20 January 2017
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Russian science and technology are famous due to many achievements. On the top of the list there are: the invention of radio by A. Popov, the creation of the Periodical table of elements by D. Mendeleev, formulation of the principals of the interplanetary space flights on multistage rockets by K. Tsiolkovskiy, achievements of Russian space program lead by S. Korolev that include first unmanned space flight of "Sputnik" and first manned space flight of Yu. Gagarin, invention of laser by N. Basov and Yu. Prokhorov as well and many other discoveries.

There are around 4000 organizations in Russia involved in research and development with almost one million personnel. Half of those people are doing scientific research. It is coordinated by Ministry of industry, science and technologies, where strategy and basic priorities of research and development are being formulated.

Fundamental scientific research is concentrated in Russian Academy of Sciences, which now includes hundreds of institutes specializing in all major scientific disciplines such as mathematics, physics, chemistry, biology, astronomy, Earth sciences etc.

The applied science and technology is mainly done in Institutions and Design Bureaus belonging to different Russian Ministers. They are involved in research and development in nuclear energy (Ministry of atomic energy), space exploration (Russian aviation and space agency), defense (Ministry of defense), telecommunications (Ministry of communications) and so on.

Russian Academy of Sciences

Russian Academy of Sciences is the community of the top ranking Russian scientists and principal coordinating body for basic research in natural and social sciences, technology and production in Russia. It is composed of more than 350 research institutions. Outstanding Russian scientists are elected to the Academy, where membership is of three types - academicians, corresponding members and foreign members. The Academy is also involved in post graduate training of students and in publicizing scientific achievements and knowledge. It maintains ties with many international scientific institutions and collaborates as well with foreign academies. The Academy’s divisions directed by its Presidium are:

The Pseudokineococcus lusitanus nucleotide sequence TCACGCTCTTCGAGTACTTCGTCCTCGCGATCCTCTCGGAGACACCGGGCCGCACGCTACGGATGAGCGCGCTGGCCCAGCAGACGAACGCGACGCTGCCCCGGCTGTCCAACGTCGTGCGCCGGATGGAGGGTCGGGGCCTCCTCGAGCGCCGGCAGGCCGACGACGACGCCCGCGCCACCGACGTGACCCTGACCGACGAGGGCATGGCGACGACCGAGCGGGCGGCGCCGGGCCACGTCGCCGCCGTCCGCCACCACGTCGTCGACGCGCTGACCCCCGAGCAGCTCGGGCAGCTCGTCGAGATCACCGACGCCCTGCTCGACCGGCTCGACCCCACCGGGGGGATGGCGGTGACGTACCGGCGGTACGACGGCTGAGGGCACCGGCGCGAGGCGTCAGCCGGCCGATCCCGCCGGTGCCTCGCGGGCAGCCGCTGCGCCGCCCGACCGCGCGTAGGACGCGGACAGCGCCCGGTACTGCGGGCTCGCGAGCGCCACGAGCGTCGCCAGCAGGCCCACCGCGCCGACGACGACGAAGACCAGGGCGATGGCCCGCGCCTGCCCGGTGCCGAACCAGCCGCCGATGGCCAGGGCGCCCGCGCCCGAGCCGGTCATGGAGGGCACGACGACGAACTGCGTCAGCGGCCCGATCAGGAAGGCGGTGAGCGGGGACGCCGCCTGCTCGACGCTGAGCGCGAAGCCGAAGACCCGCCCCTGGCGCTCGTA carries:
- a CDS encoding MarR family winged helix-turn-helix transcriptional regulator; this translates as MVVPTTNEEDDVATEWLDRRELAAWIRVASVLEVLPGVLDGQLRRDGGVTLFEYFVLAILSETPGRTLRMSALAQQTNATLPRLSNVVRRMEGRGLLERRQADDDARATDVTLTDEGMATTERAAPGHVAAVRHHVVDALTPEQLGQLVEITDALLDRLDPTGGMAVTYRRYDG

• Division of mathematics;
  • Division of general physics and astronomy;
  • Division of nuclear physics;
  • Division of physical and technical problems of energy production;
  • Division of machine engineering, mechanics and control process problems;
  • Division of informatics computer technologies and automation;
  • Division of general and technical chemistry;
  • Division of physical-chemistry and technology of inorganic materials;
  • Division of physical-chemical biology;
  • Division of general biology;
  • Division of physiology;
  • Division of geology, geophysics, geochemistry and mining sciences;
  • Division of oceanology, atmosphere physics, geography;
  • Division of history;
  • Division of philosophy, sociology, psychology and low;
  • Division of economics;
  • Division of international relations studies;
  • Division of literature and language;

Founded in St. Petersburg in 1724 by Peter the Great the Academy was than opened in 1725 by his widow Catherine I, as the Academy of sciences and arts. Later known under various names it got its present name in 1925. In its early decades foreign scholars notably the Swiss mathematicians Leonard Euler and Daniel Bernoulli worked in the Academy. The first Russian member in the Academy was Mikhail Lomonosov, scientist and poet, who was elected in 1742 and contributed extensively to many branches of science. The Academy’s highest prize, the Lomonosov Medal, bears his name.

Under the tsars, Academy was headed by the Court members and controlled a relatively small number of institutions. After 1917 the Academy started to elect its president and expanded its activities while many new scientific institutions arose throughout the Soviet Union. By 1934, when it was transferred from Leningrad (now St. Petersburg) to Moscow, it embraced 25 institutes. Before the disintegration of the Soviet Union in 1991 the Academy directed more than 260 institutions including laboratories, naval institutes, observatories, research stations, scientific societies and branches, that were spread throughout the republics of former Soviet Union. Russian Academy is proud of it’s members awarded with the Nobel prize, who are: Ivan Pavlov, Nikolai Semenov, Igor Tamm, Pavel Cherenkov, Ilya Frank, Lev Landau, Nikolai Basov, Alexander Prokhorov, Mikhail Sholokhov, Alexander Solzhenitsyn, Leonid Kantorovich, Andrey Sakharov, Pyotr Kapitsa, Zhorez Alfyorov.

Russian Academy of Sciences celebrated its 275 jubilee a few years ago. Still it is the leading force of the Russian science keeping its best traditions, thus maintaining a high level of the scientific, technological, educational and spiritual potential of the country.